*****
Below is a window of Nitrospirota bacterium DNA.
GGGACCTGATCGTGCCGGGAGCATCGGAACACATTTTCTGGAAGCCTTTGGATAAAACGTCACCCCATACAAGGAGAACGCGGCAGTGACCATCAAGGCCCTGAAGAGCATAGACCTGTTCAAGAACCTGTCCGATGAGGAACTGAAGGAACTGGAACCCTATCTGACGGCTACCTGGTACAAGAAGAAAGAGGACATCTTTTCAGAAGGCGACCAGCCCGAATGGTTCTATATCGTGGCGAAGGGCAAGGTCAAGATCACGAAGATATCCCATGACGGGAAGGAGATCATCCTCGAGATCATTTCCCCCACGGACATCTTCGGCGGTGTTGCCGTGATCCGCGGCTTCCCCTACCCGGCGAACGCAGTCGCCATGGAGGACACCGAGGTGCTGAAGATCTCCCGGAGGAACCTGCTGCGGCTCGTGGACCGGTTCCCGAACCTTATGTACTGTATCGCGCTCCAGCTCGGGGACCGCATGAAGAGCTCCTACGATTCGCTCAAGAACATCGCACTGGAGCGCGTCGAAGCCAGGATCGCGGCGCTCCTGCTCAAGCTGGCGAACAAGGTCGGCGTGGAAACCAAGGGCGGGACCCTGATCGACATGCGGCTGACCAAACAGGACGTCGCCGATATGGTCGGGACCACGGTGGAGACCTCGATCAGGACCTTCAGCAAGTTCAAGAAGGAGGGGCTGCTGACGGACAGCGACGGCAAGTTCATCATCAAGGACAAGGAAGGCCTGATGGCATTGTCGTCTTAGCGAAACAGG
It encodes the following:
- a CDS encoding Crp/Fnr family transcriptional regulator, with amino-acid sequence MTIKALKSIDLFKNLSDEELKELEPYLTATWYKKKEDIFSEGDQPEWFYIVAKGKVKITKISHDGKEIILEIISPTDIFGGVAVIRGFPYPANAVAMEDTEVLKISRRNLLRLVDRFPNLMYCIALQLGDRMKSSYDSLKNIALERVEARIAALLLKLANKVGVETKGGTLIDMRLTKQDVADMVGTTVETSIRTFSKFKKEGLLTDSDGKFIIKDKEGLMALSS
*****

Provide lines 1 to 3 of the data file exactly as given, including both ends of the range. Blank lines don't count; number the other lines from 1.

Below is a window of Nitrospirota bacterium DNA.
GGGACCTGATCGTGCCGGGAGCATCGGAACACATTTTCTGGAAGCCTTTGGATAAAACGTCACCCCATACAAGGAGAACGCGGCAGTGACCATCAAGGCCCTGAAGAGCATAGACCTGTTCAAGAACCTGTCCGATGAGGAACTGAAGGAACTGGAACCCTATCTGACGGCTACCTGGTACAAGAAGAAAGAGGACATCTTTTCAGAAGGCGACCAGCCCGAATGGTTCTATATCGTGGCGAAGGGCAAGGTCAAGATCACGAAGATATCCCATGACGGGAAGGAGATCATCCTCGAGATCATTTCCCCCACGGACATCTTCGGCGGTGTTGCCGTGATCCGCGGCTTCCCCTACCCGGCGAACGCAGTCGCCATGGAGGACACCGAGGTGCTGAAGATCTCCCGGAGGAACCTGCTGCGGCTCGTGGACCGGTTCCCGAACCTTATGTACTGTATCGCGCTCCAGCTCGGGGACCGCATGAAGAGCTCCTACGATTCGCTCAAGAACATCGCACTGGAGCGCGTCGAAGCCAGGATCGCGGCGCTCCTGCTCAAGCTGGCGAACAAGGTCGGCGTGGAAACCAAGGGCGGGACCCTGATCGACATGCGGCTGACCAAACAGGACGTCGCCGATATGGTCGGGACCACGGTGGAGACCTCGATCAGGACCTTCAGCAAGTTCAAGAAGGAGGGGCTGCTGACGGACAGCGACGGCAAGTTCATCATCAAGGACAAGGAAGGCCTGATGGCATTGTCGTCTTAGCGAAACAGG
It encodes the following: